Influenced by China’s Yunnan Province, Mae Salong (Santikhiri) in the hills of Chiang Rai Province is easily distinguished from the other towns in the area by its Chinese architecture, food, and culture.
Soldiers from China’s anti-communist forces settled in the Golden Triangle region after the 1949 Chinese Civil War. Given citizenship in the 1980s by the Thai government, many of the remaining soldiers and their families settled permanently in Mae Salong as the Thai portion of the Golden Triangle was gentrified away from poppy cultivation and towards tourism and cash crops.
Wat Doi Mae Salong is a popular stop for travelers on tours of Thailand that offers a breathtaking view of the area that’s often called the “Little Switzerland” of Thailand. The indigenous Akha hill tribes reside in the region, and their villages are popular stops on Thailand tour itineraries.
Though only a few decades have passed since it was part of the epicenter of global opium production, Mae Salong is now known for the high-grade oolong tea grown on terraced hills that once grew poppies.
Travelers on luxury tours of Thailand are drawn here by the lush tea plantations, and the white plum and cherry blossoms that burst into life after the rainy season.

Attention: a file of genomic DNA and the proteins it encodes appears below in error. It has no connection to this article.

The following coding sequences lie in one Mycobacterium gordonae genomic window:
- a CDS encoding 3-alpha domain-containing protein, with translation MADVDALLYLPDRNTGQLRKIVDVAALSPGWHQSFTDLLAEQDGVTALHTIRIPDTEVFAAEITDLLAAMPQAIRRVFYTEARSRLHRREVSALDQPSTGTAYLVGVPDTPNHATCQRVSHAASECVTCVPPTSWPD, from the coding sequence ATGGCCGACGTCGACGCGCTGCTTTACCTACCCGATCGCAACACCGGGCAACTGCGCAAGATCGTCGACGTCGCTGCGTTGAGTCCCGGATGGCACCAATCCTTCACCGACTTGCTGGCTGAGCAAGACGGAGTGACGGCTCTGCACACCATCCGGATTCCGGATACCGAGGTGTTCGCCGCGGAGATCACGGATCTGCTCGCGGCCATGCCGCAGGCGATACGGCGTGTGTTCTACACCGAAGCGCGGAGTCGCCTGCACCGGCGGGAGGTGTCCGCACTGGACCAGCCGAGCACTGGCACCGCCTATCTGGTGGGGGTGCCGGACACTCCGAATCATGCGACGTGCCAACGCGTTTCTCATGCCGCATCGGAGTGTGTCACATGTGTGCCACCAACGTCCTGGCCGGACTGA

Rains from June through October bring crisp air and lush greenery to this mountainous area. The best weather runs from November to January. December through February is particularly beautiful while the white plums and cherry blossoms are blooming.
The hottest weather is March through May.
Thailand’s northernmost city is in Chiang Rai Province. Mae Salong is best reached by private vehicle from the provincial capital of Chiang Rai City.
The majestic scenery and interesting blend of Chinese, Thai, and indigenous cultures make Mae Salong an increasingly popular destination for guests on luxury tours in Thailand.
Appropriate Attire :
With plenty of mountain forests and tea plantations to explore, it’s best to dress for a hike if you’re heading to Mae Salong.